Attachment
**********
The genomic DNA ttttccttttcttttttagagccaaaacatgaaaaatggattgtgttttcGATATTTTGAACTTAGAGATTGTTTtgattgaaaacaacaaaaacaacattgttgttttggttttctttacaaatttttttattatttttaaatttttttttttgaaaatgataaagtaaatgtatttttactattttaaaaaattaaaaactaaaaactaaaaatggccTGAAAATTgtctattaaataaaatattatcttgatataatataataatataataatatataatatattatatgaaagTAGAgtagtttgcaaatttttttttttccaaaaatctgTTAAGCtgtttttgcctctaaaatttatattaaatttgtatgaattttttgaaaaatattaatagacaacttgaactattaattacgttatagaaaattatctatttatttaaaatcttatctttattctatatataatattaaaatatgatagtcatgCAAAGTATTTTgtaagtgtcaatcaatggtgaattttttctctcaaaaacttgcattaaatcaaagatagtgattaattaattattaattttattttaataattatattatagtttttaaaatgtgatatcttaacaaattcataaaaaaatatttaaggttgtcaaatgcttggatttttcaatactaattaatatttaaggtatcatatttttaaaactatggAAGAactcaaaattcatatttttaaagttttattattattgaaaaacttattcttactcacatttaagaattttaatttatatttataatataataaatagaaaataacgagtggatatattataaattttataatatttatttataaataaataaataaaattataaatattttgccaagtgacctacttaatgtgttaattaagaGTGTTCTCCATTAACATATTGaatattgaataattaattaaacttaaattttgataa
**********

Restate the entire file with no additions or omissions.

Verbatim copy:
The genomic DNA ttttccttttcttttttagagccaaaacatgaaaaatggattgtgttttcGATATTTTGAACTTAGAGATTGTTTtgattgaaaacaacaaaaacaacattgttgttttggttttctttacaaatttttttattatttttaaatttttttttttgaaaatgataaagtaaatgtatttttactattttaaaaaattaaaaactaaaaactaaaaatggccTGAAAATTgtctattaaataaaatattatcttgatataatataataatataataatatataatatattatatgaaagTAGAgtagtttgcaaatttttttttttccaaaaatctgTTAAGCtgtttttgcctctaaaatttatattaaatttgtatgaattttttgaaaaatattaatagacaacttgaactattaattacgttatagaaaattatctatttatttaaaatcttatctttattctatatataatattaaaatatgatagtcatgCAAAGTATTTTgtaagtgtcaatcaatggtgaattttttctctcaaaaacttgcattaaatcaaagatagtgattaattaattattaattttattttaataattatattatagtttttaaaatgtgatatcttaacaaattcataaaaaaatatttaaggttgtcaaatgcttggatttttcaatactaattaatatttaaggtatcatatttttaaaactatggAAGAactcaaaattcatatttttaaagttttattattattgaaaaacttattcttactcacatttaagaattttaatttatatttataatataataaatagaaaataacgagtggatatattataaattttataatatttatttataaataaataaataaaattataaatattttgccaagtgacctacttaatgtgttaattaagaGTGTTCTCCATTAACATATTGaatattgaataattaattaaacttaaattttgataa